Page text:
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How do you decide which schools to apply for?

(16 Posts)
Nottalotta Fri 21-Apr-17 22:39:21

I'm a way off having to do this, but am interested all the same. I live in a rural village, with several other villages close by and a market town six miles away.

School 1 - just under a mile away, but couldn't walk due to no pavements, busy road. Classes of 10-17. Ofstead Good.

2 - couple of miles away, classes of 5-8. Ofstead Good. Same group as school 1( there's 3 in the group.

3 - classes of 20-24, 3-4 miles away . Good

4 - in town, 6 miles away but I working the town. Outstanding. In the middle of a deprived council estate. Classes 25!- 30+

Wolfiefan Fri 21-Apr-17 22:43:48

Look at the admissions criteria for each school. It's irrelevant where you work for the purposes of school admission. They will consider school applications on the basis of your home address. So I bet you wouldn't get into the outstanding school. Is it oversubscribed?
It's not about OFSTED. I would think about what would suit your child. I know mine wouldn't thrive in a tiny class so I wouldn't choose that school.
Go and look. Consider their ethos. The school priorities. How they deal with SEN or gifted children. Allergies and bullying. Home work and lunch arrangements. Lots of things really. Get a feel for the place.

DoItTooJulia Fri 21-Apr-17 22:49:05

Start with the ones you're likely to get into. If you only get three choices (we do here but other places get 6 at primary I think) you need to make sure that you put at least one down that you are in catchment for/likely to get into.

Because if you fill your choices up with schools that you won't get into the LA will give you a place at any school with places.

Then, once you've figured out how many choices you get and how many schools you'd get into, you visit them all and rank them in order of preference. And that's what goes on your form.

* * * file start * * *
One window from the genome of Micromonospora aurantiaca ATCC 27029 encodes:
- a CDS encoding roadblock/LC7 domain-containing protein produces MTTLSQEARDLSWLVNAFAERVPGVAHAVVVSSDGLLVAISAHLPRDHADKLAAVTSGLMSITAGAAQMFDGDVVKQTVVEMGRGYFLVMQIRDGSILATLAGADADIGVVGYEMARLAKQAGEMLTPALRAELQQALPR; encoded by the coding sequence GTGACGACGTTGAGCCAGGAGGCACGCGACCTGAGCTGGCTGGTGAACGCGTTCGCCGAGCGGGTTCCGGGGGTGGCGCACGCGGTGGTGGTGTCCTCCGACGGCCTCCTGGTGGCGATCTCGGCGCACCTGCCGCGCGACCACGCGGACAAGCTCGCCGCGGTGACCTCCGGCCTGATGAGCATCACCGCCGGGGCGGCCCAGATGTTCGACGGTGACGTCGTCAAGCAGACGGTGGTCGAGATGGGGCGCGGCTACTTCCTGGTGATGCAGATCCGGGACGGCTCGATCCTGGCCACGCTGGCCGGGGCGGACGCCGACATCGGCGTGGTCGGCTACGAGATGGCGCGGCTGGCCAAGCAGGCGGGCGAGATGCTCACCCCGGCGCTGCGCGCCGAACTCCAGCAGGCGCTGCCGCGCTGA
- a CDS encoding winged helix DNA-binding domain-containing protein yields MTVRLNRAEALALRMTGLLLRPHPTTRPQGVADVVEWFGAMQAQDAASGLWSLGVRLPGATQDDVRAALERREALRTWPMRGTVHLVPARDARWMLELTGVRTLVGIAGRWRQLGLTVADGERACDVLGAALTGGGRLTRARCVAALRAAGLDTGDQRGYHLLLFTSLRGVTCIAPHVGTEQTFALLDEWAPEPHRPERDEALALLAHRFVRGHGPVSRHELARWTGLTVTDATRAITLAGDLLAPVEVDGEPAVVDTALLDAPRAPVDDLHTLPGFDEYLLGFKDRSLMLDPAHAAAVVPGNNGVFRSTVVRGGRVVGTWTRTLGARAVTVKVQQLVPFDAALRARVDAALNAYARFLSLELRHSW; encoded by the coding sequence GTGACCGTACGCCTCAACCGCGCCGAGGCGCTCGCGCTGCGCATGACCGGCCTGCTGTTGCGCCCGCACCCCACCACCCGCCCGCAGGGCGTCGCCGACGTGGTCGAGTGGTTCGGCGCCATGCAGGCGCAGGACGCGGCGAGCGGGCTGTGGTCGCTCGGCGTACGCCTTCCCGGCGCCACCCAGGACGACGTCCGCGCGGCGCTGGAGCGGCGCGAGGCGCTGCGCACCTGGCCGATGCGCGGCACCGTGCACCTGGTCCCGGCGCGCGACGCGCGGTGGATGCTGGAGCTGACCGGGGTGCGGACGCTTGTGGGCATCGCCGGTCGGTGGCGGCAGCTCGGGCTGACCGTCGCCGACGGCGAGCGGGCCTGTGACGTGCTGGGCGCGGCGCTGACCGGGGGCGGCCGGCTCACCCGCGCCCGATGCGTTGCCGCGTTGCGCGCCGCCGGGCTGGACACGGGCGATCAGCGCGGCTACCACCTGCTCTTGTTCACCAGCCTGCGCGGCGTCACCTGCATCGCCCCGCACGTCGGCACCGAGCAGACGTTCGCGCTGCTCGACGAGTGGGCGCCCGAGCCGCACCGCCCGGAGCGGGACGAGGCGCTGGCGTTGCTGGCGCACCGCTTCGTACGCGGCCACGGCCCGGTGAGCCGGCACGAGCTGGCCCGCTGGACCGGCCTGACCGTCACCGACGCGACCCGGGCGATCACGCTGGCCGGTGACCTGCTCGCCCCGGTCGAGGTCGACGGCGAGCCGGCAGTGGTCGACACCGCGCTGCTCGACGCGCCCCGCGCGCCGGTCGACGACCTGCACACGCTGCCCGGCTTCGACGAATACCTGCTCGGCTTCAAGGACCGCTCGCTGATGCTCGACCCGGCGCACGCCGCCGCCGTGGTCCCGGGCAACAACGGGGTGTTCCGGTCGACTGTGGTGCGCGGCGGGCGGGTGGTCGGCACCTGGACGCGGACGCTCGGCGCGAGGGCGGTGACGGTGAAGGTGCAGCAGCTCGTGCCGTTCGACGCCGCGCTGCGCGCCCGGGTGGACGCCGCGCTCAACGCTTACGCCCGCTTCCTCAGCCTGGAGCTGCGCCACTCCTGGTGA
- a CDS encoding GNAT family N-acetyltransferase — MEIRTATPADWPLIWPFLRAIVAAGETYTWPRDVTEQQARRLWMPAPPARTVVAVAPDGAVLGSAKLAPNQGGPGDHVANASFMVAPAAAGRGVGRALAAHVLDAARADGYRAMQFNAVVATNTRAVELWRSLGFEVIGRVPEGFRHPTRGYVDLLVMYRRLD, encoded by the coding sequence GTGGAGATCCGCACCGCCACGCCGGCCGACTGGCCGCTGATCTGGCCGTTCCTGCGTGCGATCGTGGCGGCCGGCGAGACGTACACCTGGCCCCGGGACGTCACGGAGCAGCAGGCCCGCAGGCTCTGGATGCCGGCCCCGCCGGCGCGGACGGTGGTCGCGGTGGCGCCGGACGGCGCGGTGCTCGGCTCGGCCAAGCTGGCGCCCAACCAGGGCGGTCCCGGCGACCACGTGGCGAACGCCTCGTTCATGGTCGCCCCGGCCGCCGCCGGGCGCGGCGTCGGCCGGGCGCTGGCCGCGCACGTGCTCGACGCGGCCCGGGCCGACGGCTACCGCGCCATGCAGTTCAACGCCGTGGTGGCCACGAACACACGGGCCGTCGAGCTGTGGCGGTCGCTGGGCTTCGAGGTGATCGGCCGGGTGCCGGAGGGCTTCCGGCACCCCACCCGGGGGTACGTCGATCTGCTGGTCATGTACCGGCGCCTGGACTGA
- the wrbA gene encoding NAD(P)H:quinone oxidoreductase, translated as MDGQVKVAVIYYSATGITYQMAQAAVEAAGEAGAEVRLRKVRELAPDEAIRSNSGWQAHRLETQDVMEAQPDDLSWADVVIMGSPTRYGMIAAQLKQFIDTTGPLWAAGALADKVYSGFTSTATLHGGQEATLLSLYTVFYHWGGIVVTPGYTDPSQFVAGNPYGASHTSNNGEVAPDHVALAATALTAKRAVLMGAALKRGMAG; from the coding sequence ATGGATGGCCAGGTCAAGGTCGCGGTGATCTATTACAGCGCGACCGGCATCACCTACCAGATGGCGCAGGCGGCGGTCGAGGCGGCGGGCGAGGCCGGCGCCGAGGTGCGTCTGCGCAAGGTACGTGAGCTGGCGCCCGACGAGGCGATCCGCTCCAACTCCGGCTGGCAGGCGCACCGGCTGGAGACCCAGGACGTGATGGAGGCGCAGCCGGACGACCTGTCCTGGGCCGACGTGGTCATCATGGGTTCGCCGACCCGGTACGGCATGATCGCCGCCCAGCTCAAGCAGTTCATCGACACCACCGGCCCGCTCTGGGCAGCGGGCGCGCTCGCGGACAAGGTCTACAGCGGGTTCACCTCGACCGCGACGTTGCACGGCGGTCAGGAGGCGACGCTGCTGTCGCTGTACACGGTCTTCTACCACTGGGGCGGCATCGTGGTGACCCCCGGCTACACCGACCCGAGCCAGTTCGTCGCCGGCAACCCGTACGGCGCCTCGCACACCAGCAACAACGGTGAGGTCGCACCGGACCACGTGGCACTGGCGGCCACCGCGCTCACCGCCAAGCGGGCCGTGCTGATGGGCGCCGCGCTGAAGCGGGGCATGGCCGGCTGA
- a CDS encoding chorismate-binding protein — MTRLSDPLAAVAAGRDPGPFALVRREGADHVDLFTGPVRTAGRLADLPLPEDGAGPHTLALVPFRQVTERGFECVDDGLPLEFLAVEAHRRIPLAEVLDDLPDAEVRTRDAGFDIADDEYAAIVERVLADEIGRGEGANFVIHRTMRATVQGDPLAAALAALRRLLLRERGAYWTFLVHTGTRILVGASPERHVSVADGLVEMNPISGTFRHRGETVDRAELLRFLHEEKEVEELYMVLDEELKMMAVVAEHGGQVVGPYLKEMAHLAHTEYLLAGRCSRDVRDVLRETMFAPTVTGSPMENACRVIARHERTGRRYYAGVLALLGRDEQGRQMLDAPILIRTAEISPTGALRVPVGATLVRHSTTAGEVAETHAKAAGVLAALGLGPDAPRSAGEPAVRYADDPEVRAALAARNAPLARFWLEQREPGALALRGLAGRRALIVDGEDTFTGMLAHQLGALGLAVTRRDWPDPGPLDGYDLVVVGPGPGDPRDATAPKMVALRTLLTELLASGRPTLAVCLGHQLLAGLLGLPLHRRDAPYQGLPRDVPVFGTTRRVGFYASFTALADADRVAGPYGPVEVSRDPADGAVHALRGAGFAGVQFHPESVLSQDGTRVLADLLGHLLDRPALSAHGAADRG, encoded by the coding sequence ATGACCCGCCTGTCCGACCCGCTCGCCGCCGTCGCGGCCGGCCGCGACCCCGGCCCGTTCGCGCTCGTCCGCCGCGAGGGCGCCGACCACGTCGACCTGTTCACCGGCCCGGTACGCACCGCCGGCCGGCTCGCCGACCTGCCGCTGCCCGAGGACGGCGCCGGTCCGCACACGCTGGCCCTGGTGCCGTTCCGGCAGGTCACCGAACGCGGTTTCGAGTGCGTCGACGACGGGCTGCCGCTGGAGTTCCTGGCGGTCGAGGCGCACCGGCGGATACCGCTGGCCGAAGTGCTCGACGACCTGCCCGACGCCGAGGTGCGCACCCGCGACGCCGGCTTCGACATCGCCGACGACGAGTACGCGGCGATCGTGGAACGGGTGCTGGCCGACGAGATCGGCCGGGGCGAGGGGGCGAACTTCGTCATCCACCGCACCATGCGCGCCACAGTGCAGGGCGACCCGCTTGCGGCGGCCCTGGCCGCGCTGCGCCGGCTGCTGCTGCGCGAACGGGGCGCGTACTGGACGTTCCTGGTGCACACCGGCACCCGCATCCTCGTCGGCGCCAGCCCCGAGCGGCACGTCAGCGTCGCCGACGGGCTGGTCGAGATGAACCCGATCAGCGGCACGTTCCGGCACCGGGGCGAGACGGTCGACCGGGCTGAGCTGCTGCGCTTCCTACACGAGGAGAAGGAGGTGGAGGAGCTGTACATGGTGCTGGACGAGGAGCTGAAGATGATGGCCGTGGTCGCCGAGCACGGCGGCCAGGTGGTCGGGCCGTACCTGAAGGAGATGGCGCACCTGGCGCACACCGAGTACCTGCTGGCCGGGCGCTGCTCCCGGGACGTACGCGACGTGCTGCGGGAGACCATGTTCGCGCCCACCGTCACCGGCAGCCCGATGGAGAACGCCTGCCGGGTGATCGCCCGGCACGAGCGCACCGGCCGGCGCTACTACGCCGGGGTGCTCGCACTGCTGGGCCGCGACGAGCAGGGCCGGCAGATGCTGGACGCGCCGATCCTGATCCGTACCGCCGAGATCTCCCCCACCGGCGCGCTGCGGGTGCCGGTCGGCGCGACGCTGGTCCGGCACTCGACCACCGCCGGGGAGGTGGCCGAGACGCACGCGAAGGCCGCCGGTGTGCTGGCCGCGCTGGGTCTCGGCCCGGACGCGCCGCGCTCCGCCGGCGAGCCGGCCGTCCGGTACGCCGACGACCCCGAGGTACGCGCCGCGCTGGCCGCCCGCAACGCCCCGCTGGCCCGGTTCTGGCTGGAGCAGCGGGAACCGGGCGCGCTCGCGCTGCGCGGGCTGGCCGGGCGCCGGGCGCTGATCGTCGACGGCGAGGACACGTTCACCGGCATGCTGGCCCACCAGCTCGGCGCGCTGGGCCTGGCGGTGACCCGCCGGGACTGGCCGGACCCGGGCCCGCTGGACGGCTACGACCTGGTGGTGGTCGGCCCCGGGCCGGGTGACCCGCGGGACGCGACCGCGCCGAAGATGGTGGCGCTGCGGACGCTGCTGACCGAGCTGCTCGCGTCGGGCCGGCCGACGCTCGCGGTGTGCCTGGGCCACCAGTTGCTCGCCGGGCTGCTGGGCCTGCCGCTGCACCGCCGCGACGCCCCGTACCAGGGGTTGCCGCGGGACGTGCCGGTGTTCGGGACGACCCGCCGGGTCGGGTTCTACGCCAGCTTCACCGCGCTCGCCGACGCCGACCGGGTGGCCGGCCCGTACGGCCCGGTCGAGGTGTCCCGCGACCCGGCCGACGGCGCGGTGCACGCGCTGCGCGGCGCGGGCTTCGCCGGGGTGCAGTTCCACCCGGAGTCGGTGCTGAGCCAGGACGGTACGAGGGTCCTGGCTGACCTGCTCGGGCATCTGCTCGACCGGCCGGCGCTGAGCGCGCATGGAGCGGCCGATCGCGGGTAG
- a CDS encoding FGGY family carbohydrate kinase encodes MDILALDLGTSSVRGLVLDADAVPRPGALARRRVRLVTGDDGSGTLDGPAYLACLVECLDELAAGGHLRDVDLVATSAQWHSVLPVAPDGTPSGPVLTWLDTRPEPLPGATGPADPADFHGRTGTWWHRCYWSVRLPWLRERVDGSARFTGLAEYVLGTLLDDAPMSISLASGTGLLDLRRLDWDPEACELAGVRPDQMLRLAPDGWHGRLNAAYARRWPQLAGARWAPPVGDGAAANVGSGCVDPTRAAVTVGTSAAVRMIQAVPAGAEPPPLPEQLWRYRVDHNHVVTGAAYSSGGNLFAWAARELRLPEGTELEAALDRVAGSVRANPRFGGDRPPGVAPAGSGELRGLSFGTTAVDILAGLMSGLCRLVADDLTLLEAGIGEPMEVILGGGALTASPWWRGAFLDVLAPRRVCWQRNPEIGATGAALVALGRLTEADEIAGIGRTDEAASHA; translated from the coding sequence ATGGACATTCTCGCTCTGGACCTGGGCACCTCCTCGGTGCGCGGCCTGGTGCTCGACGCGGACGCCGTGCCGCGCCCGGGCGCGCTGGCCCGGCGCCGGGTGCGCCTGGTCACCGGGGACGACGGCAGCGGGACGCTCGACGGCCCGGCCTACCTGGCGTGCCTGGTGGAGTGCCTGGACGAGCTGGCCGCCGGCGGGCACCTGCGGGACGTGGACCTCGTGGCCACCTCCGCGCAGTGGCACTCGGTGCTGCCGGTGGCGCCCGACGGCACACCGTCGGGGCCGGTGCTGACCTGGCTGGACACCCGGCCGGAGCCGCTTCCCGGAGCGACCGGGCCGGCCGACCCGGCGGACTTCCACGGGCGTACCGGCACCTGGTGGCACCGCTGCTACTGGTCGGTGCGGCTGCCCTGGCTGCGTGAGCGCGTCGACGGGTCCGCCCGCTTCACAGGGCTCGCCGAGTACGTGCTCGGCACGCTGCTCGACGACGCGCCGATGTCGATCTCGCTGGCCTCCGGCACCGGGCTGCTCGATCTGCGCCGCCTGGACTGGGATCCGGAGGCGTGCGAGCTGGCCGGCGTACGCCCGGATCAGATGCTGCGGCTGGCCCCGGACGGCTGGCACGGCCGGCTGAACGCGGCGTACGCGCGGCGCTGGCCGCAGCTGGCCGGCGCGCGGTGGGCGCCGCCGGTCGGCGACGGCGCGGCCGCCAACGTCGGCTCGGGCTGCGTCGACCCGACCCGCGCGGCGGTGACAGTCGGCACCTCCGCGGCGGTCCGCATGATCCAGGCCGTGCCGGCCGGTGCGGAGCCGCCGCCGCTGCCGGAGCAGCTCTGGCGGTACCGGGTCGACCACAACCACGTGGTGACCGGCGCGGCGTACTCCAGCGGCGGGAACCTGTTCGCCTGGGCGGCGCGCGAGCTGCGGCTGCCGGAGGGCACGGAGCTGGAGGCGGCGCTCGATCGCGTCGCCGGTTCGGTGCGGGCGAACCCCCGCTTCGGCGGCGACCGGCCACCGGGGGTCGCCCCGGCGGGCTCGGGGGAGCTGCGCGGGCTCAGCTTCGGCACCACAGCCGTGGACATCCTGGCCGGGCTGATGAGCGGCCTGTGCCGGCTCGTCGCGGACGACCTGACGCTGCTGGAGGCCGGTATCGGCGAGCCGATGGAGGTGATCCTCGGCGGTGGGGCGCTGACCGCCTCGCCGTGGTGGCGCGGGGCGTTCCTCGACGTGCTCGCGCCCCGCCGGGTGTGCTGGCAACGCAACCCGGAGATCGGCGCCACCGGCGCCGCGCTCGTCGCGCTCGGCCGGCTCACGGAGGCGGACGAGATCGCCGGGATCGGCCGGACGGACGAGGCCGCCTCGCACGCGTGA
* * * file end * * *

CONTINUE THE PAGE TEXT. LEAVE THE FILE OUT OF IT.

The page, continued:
You can't beat visiting a school for getting a feel for it.

TanteJeanne Fri 21-Apr-17 22:59:48

Definitely second the advice to check out which schools you'd actually be likely to get a place at. Parents can't really choose as such - you apply for those you have a chance of getting in....
Consider if you meet (e.g. religious) entry conditions? do you live in catchment? etc. No point applying if you don't meet conditions and the school is popular.

The ones with small class sizes are obviously not over subscribed. But, for me, very small class sizes aren't a plus point- very small pool of children might be quite limiting for friendships, or just variety. Probably they will double up year groups which I don't like for Y5 and 6 especially.

OFSTED and parents don't always agree on what makes a good school. For my DCs, at KS1, I just wanted a lovely warm hearted affectionate teacher who liked my kids. I couldn't give two hoots if OFSTED thought they ran a tight ship!

Charmatt Fri 21-Apr-17 23:02:27

I would visit them all and get a feel for them. Different schools suit different children. Ofsted ratings are a snapshot in time and not necessarily reflective of right now. Ratings can go up or down, so some schools my be performing better than their rating. Ask questions about pupil well-being and how they support pupils, enrichment, etc. Any educational professional worth their salary doesn't make a judgement based on stats but experiences the school before judging, so why wouldn't a parent?

GreatWhites Fri 21-Apr-17 23:11:15

1- would love child to go here. not very likely to get in, but small possibility.
2- good shot of getting in.
3- banker. I will definitely get in here.

You do not want to be allocated a school you can't get to because you haven't been realistic with your choices.

NennyNooNoo Fri 21-Apr-17 23:12:30

Are these really class sizes, or are they average numbers per year group? I've not heard of state schools other than special schools having classes of 5-7. If it's average number per year group, they may only have 2 classrooms in the school with several year groups mixed. There is a village school near us that only has 26 pupils that does this.
Best thing is to visit each of them. What is your gut feeling? Can you see your child being fitting in and being happy here? Would you fit in as a family?